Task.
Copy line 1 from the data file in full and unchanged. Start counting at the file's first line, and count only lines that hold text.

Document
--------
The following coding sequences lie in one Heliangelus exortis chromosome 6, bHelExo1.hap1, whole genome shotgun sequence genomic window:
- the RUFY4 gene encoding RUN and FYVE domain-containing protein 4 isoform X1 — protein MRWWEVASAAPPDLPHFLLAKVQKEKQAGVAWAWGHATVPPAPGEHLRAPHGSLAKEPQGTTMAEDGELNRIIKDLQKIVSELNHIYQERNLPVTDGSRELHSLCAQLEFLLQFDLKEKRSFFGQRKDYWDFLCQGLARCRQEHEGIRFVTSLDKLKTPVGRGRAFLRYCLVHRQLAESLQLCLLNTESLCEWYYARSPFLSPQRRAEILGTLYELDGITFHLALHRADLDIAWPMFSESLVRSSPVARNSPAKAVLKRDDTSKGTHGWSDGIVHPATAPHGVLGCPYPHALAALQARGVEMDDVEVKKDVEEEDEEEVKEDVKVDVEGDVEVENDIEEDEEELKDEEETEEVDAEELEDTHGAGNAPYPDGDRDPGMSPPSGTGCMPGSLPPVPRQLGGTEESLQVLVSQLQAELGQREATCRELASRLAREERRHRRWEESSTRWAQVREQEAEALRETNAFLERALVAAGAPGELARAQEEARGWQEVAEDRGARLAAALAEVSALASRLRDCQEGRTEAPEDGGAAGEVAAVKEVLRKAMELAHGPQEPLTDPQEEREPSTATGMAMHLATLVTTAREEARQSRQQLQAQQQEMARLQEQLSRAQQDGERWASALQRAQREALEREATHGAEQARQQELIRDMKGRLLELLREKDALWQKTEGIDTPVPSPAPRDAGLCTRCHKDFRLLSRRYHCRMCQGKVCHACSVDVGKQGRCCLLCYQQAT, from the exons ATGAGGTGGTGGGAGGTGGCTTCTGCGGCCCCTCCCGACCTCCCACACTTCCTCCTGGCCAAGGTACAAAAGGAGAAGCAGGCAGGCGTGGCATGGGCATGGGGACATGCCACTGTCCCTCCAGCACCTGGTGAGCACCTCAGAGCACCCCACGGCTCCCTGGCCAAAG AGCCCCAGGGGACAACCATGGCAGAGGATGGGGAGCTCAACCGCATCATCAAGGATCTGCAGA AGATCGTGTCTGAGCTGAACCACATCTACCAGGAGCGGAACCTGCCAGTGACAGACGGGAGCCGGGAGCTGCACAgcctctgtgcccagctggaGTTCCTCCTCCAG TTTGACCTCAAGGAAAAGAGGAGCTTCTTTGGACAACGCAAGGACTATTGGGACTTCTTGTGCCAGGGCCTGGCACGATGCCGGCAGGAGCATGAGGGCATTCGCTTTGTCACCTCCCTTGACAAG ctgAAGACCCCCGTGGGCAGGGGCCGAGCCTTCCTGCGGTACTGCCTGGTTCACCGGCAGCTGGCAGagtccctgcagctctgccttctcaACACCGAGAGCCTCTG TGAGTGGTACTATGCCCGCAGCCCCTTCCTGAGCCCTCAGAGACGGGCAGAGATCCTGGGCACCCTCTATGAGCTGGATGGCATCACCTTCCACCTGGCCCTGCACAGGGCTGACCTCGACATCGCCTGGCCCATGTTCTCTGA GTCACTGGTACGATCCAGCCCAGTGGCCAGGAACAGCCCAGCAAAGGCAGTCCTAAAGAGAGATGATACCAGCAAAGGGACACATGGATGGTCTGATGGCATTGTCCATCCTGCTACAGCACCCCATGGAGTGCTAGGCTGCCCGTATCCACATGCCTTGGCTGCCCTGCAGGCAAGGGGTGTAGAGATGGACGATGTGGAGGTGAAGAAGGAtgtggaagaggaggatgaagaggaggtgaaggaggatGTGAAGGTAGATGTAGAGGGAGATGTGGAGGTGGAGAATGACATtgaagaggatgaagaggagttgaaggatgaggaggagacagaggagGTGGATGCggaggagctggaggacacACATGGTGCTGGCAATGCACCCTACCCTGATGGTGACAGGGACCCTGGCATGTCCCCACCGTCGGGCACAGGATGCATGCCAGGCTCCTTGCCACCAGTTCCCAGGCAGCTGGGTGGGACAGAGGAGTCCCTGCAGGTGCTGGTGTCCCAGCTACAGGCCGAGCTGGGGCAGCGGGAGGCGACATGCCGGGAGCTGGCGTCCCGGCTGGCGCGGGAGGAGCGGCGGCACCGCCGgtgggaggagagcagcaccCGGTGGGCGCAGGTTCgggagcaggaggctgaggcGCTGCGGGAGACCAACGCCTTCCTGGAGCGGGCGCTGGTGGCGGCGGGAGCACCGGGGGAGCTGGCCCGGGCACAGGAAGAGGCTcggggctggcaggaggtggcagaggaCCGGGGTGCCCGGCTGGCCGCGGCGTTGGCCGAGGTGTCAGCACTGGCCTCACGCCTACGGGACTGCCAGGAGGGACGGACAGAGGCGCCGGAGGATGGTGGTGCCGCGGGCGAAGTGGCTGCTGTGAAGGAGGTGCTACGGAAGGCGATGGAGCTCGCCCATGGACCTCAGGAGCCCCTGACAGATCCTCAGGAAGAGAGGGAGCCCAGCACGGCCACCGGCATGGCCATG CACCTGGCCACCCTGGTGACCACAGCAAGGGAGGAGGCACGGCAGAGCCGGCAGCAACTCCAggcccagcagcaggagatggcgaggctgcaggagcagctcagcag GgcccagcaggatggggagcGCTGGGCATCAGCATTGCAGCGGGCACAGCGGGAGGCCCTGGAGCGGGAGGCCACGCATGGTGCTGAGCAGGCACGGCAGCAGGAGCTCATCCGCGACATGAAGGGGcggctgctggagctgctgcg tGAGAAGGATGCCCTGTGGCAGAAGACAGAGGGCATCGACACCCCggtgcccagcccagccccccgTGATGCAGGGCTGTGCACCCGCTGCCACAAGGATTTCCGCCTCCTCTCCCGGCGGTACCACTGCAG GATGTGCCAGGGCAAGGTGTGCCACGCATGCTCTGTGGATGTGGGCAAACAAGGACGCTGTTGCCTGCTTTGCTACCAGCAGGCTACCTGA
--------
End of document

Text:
The following coding sequences lie in one Heliangelus exortis chromosome 6, bHelExo1.hap1, whole genome shotgun sequence genomic window: